The research team conducts extensive experiments on commonly-used face forgery detection datasets like FaceForensics++ (FF++) and WildDeepfake. The results demonstrate that the proposed method achieved state-of-the-art performance in face forgery detection. Especially in the challenging F++ c40 (low-quality) setting, compared with the current state-of-the-art approach, F3-Net, the proposed method yields an AUC gain of 1.72% over it. To validate the effectiveness of the proposed method under complicated scenarios, the researchers further evaluate the proposed method on one of the largest datasets, DFDC. The experimental results are shown in the table below.

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The table shows that the proposed method achieves the best performance and outperforms the second-best approach by 1.01% in AUC. These results further verify the superiority of the proposed method over existing approaches.

Exploring Frequency Adversarial Attacks for Face Forgery Detection (Hybrid Attack)

Facial manipulation is mainly to fool human beings, while adversarial attack aims to fool the well-trained face forgery detectors by injecting imperceptible perturbations on the pixels. It is of great importance to evaluate the robustness of face forgery detectors.

Existing attack methods mainly generate lightweight perturbations to deceive detectors into predicting wrongly for face forgery detection. For example, adding some adversarial perturbations to a fake face image can fool detectors to classify it as a real face. The research group from MIT proposes the PGD attack, which adds the back-propagation gradient of the network constantly into the original image and gets the final adversarial example. However, this method for face forgery detection is prone to overfit the specific network and yield a weak transferability. Besides, it also degrades the image quality of adversarial examples.

The research team led by Professor Xiaokang Yang observes that existing face forgery detectors always utilize the frequency diversity between real and fake faces as a crucial clue. Motivated by that, the researchers propose a frequency adversarial attack method against face forgery detectors. Concretely, they apply discrete cosine transform (DCT) on the input images and introduce the adversarial perturbations on the salient region of the adversary in the frequency domain. After that, they apply inverse DCT back to the spatial domain and obtain the final adversarial examples. Moreover, inspired by meta-learning, they also propose a hybrid adversarial attack that performs attacks in both the spatial and frequency domains. The attack method maintains the attack success rates as white-box attacks and enhances the transferability across unknown detectors as black-box attacks.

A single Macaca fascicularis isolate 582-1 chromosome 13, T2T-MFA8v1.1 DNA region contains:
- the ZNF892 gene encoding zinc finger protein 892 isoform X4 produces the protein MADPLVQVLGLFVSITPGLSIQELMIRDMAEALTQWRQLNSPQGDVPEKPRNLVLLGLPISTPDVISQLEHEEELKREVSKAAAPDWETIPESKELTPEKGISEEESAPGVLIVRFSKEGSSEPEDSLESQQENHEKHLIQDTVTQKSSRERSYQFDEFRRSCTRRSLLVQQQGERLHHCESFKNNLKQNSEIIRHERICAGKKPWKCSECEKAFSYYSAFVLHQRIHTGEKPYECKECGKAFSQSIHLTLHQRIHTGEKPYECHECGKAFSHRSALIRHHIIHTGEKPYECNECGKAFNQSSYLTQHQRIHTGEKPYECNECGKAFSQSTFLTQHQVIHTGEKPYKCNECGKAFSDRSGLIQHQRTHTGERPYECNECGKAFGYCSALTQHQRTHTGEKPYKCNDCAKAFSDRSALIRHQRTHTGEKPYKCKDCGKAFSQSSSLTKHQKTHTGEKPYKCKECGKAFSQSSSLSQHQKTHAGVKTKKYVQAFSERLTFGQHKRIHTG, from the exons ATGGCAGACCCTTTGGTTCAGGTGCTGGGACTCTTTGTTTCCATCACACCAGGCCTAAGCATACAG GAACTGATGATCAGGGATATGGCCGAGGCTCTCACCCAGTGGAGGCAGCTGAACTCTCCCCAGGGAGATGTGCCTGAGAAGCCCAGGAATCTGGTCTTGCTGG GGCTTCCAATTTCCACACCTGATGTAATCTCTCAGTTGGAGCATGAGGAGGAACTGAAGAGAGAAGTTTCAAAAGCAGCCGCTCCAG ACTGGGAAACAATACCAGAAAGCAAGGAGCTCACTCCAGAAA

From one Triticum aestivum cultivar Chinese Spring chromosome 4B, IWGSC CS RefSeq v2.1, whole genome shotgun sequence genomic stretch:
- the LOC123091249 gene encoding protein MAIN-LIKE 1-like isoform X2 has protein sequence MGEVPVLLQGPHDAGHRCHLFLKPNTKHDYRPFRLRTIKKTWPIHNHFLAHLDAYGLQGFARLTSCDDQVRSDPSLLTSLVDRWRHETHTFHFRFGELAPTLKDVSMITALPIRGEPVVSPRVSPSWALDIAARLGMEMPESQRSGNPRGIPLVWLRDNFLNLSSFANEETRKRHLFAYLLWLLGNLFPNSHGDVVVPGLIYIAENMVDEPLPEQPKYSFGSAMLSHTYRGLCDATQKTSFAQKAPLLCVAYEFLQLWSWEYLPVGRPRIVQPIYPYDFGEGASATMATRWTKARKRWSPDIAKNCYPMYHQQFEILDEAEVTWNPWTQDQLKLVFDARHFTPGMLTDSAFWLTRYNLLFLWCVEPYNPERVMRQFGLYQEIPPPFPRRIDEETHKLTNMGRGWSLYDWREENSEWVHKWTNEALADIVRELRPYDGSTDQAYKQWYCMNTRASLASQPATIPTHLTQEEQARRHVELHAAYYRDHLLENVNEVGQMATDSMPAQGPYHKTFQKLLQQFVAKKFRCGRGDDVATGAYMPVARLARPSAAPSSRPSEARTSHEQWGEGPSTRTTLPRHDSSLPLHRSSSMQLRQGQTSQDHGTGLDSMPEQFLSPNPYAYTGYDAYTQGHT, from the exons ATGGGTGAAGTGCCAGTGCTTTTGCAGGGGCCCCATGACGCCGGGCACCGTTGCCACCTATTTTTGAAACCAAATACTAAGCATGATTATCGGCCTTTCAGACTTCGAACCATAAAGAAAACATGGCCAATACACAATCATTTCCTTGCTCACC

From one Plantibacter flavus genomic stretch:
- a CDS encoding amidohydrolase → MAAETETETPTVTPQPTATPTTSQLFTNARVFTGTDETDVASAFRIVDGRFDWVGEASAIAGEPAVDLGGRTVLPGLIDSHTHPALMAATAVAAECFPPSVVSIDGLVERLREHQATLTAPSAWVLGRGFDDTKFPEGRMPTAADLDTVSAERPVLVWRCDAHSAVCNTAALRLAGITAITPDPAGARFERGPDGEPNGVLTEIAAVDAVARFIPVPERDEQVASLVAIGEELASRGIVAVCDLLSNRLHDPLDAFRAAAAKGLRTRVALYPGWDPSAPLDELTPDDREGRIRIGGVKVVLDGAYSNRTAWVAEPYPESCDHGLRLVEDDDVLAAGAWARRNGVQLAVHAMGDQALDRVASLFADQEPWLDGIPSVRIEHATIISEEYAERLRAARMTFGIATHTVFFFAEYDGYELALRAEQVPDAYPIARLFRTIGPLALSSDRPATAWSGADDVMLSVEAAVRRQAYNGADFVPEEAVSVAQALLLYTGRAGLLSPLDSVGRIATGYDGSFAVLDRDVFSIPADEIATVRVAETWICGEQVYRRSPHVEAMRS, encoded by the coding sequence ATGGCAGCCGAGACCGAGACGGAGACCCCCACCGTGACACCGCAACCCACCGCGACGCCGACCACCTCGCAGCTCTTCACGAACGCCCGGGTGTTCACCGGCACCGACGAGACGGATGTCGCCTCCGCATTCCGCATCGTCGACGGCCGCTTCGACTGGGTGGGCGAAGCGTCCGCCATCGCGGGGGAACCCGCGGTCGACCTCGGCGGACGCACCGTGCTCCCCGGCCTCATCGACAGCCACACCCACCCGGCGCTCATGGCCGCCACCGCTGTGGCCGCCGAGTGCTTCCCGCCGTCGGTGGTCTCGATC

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The pipeline of frequency adversarial attack.

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Illustration of adversarial examples generated by different methods. The proposed hybrid attack achieves superior image quality and yields a more aggressive attack.

Unlike the PGD attack proposed by MIT, the proposed method adds the adversary in the frequency domain, which is invisible to human beings. It does not degrade the visual quality of the face image. This attack method can fool both the state-of-the-art spatial-based and frequency-based detectors effectively. Extensive experiments indicate that the proposed attack method achieves state-of-the-art attack results on multiple standard benchmarks and provides adversarial examples for face forgery detection. 

The above two papers are the cooperative achievement of the team led by Professor Xiaokang Yang from AI Institute of SJTU and Tencent Youtu Lab. The proposed methods can be applied to various scenarios, such as remote identity authentication and image or video forgery detection, which promise the security requirement for face identity authentication. Junyi Cao (graduate student) and Shuai Jia (Ph.D. student) from AI Institute of SJTU are the first authors of two papers, respectively. Associate professor Dr. Chao Ma from AI Institute of SJTU, is the corresponding author of two papers. Coauthors include Taiping Yao, Shen Chen, Bangjie Yin, and Dr. Shouheng Ding from Tencent Youtu Lab.

Since 2020, the technology for generating large-scale digital humans has been increasingly demanded. The digital human research team led by Professor Xiaokang Yang has developed generative digital human theories and technologies to solve challenging problems, including generalizability, drivability, interaction, and credible authentication of digital humans. It aims to improve the quality and efficiency of digital human generation and enhance the perception, interaction, and credible authentication of digital humans in the digital space. In the future, AI Institute will continue to follow the deployment of Shanghai Jiao Tong University to build an interdisciplinary research highland about AI, nurture the AI innovation ecosystem in SJTU.

[ 2022-04-07 ]